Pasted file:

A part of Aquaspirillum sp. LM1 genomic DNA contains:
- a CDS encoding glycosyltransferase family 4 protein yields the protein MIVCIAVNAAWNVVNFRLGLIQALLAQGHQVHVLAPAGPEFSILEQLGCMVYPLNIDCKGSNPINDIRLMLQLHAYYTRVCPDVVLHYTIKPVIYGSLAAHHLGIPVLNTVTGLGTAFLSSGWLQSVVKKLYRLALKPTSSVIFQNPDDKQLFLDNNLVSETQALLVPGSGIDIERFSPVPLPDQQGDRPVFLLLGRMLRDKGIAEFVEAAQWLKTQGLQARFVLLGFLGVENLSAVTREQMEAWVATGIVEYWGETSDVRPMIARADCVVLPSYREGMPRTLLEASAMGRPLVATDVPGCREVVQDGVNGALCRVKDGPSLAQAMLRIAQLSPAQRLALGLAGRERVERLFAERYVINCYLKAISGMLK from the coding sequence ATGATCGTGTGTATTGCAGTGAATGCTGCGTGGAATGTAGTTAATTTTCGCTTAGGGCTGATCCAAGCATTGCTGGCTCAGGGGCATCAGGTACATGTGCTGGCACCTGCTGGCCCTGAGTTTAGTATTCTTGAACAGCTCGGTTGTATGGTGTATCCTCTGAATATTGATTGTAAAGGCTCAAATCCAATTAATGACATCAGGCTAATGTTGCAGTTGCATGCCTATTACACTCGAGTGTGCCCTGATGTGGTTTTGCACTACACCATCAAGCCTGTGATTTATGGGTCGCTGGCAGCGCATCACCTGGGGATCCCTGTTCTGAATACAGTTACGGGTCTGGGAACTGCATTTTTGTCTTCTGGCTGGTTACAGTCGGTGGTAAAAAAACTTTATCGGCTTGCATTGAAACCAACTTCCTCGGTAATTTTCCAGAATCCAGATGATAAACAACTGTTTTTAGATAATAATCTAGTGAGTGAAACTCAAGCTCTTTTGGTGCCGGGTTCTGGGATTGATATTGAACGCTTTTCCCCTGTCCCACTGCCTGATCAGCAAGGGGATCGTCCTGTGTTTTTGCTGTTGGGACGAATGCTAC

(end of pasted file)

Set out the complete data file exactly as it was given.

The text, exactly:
A part of Aquaspirillum sp. LM1 genomic DNA contains:
- a CDS encoding glycosyltransferase family 4 protein yields the protein MIVCIAVNAAWNVVNFRLGLIQALLAQGHQVHVLAPAGPEFSILEQLGCMVYPLNIDCKGSNPINDIRLMLQLHAYYTRVCPDVVLHYTIKPVIYGSLAAHHLGIPVLNTVTGLGTAFLSSGWLQSVVKKLYRLALKPTSSVIFQNPDDKQLFLDNNLVSETQALLVPGSGIDIERFSPVPLPDQQGDRPVFLLLGRMLRDKGIAEFVEAAQWLKTQGLQARFVLLGFLGVENLSAVTREQMEAWVATGIVEYWGETSDVRPMIARADCVVLPSYREGMPRTLLEASAMGRPLVATDVPGCREVVQDGVNGALCRVKDGPSLAQAMLRIAQLSPAQRLALGLAGRERVERLFAERYVINCYLKAISGMLK from the coding sequence ATGATCGTGTGTATTGCAGTGAATGCTGCGTGGAATGTAGTTAATTTTCGCTTAGGGCTGATCCAAGCATTGCTGGCTCAGGGGCATCAGGTACATGTGCTGGCACCTGCTGGCCCTGAGTTTAGTATTCTTGAACAGCTCGGTTGTATGGTGTATCCTCTGAATATTGATTGTAAAGGCTCAAATCCAATTAATGACATCAGGCTAATGTTGCAGTTGCATGCCTATTACACTCGAGTGTGCCCTGATGTGGTTTTGCACTACACCATCAAGCCTGTGATTTATGGGTCGCTGGCAGCGCATCACCTGGGGATCCCTGTTCTGAATACAGTTACGGGTCTGGGAACTGCATTTTTGTCTTCTGGCTGGTTACAGTCGGTGGTAAAAAAACTTTATCGGCTTGCATTGAAACCAACTTCCTCGGTAATTTTCCAGAATCCAGATGATAAACAACTGTTTTTAGATAATAATCTAGTGAGTGAAACTCAAGCTCTTTTGGTGCCGGGTTCTGGGATTGATATTGAACGCTTTTCCCCTGTCCCACTGCCTGATCAGCAAGGGGATCGTCCTGTGTTTTTGCTGTTGGGACGAATGCTAC